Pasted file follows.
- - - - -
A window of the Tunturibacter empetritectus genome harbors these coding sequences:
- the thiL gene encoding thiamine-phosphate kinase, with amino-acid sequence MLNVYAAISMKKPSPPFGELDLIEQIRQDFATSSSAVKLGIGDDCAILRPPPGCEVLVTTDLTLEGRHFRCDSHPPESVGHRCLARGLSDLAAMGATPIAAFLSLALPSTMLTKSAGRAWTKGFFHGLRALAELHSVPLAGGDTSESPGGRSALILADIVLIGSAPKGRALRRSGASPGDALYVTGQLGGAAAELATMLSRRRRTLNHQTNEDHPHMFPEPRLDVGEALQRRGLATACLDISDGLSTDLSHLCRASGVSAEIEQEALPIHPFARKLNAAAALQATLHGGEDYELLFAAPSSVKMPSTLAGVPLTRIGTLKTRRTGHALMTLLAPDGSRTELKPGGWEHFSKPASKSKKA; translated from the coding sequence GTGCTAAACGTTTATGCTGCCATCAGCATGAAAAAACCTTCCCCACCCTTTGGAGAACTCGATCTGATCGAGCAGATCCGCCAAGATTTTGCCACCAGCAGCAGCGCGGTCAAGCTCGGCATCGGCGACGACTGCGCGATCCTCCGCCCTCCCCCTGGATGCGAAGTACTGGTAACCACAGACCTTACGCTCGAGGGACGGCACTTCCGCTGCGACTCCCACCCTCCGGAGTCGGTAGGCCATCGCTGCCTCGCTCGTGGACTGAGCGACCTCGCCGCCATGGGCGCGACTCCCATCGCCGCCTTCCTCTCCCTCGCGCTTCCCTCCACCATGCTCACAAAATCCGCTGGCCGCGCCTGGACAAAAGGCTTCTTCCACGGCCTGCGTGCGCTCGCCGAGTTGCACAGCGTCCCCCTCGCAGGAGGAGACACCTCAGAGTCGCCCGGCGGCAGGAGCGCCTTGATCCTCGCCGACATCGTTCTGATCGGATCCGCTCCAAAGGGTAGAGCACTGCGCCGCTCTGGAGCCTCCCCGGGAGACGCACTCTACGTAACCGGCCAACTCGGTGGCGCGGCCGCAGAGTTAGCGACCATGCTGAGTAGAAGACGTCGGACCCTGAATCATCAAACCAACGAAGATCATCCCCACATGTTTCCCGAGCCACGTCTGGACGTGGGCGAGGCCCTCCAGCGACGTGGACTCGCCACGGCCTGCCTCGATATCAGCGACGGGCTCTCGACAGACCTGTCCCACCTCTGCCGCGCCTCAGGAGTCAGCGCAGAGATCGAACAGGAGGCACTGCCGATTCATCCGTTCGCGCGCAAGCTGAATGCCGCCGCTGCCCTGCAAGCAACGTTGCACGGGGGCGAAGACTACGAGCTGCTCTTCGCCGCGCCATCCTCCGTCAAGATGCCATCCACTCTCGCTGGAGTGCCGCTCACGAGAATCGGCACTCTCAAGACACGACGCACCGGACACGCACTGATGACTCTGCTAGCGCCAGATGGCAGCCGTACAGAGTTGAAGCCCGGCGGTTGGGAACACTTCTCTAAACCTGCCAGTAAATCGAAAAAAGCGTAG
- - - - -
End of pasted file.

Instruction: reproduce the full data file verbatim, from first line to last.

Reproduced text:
A window of the Tunturibacter empetritectus genome harbors these coding sequences:
- the thiL gene encoding thiamine-phosphate kinase, with amino-acid sequence MLNVYAAISMKKPSPPFGELDLIEQIRQDFATSSSAVKLGIGDDCAILRPPPGCEVLVTTDLTLEGRHFRCDSHPPESVGHRCLARGLSDLAAMGATPIAAFLSLALPSTMLTKSAGRAWTKGFFHGLRALAELHSVPLAGGDTSESPGGRSALILADIVLIGSAPKGRALRRSGASPGDALYVTGQLGGAAAELATMLSRRRRTLNHQTNEDHPHMFPEPRLDVGEALQRRGLATACLDISDGLSTDLSHLCRASGVSAEIEQEALPIHPFARKLNAAAALQATLHGGEDYELLFAAPSSVKMPSTLAGVPLTRIGTLKTRRTGHALMTLLAPDGSRTELKPGGWEHFSKPASKSKKA; translated from the coding sequence GTGCTAAACGTTTATGCTGCCATCAGCATGAAAAAACCTTCCCCACCCTTTGGAGAACTCGATCTGATCGAGCAGATCCGCCAAGATTTTGCCACCAGCAGCAGCGCGGTCAAGCTCGGCATCGGCGACGACTGCGCGATCCTCCGCCCTCCCCCTGGATGCGAAGTACTGGTAACCACAGACCTTACGCTCGAGGGACGGCACTTCCGCTGCGACTCCCACCCTCCGGAGTCGGTAGGCCATCGCTGCCTCGCTCGTGGACTGAGCGACCTCGCCGCCATGGGCGCGACTCCCATCGCCGCCTTCCTCTCCCTCGCGCTTCCCTCCACCATGCTCACAAAATCCGCTGGCCGCGCCTGGACAAAAGGCTTCTTCCACGGCCTGCGTGCGCTCGCCGAGTTGCACAGCGTCCCCCTCGCAGGAGGAGACACCTCAGAGTCGCCCGGCGGCAGGAGCGCCTTGATCCTCGCCGACATCGTTCTGATCGGATCCGCTCCAAAGGGTAGAGCACTGCGCCGCTCTGGAGCCTCCCCGGGAGACGCACTCTACGTAACCGGCCAACTCGGTGGCGCGGCCGCAGAGTTAGCGACCATGCTGAGTAGAAGACGTCGGACCCTGAATCATCAAACCAACGAAGATCATCCCCACATGTTTCCCGAGCCACGTCTGGACGTGGGCGAGGCCCTCCAGCGACGTGGACTCGCCACGGCCTGCCTCGATATCAGCGACGGGCTCTCGACAGACCTGTCCCACCTCTGCCGCGCCTCAGGAGTCAGCGCAGAGATCGAACAGGAGGCACTGCCGATTCATCCGTTCGCGCGCAAGCTGAATGCCGCCGCTGCCCTGCAAGCAACGTTGCACGGGGGCGAAGACTACGAGCTGCTCTTCGCCGCGCCATCCTCCGTCAAGATGCCATCCACTCTCGCTGGAGTGCCGCTCACGAGAATCGGCACTCTCAAGACACGACGCACCGGACACGCACTGATGACTCTGCTAGCGCCAGATGGCAGCCGTACAGAGTTGAAGCCCGGCGGTTGGGAACACTTCTCTAAACCTGCCAGTAAATCGAAAAAAGCGTAG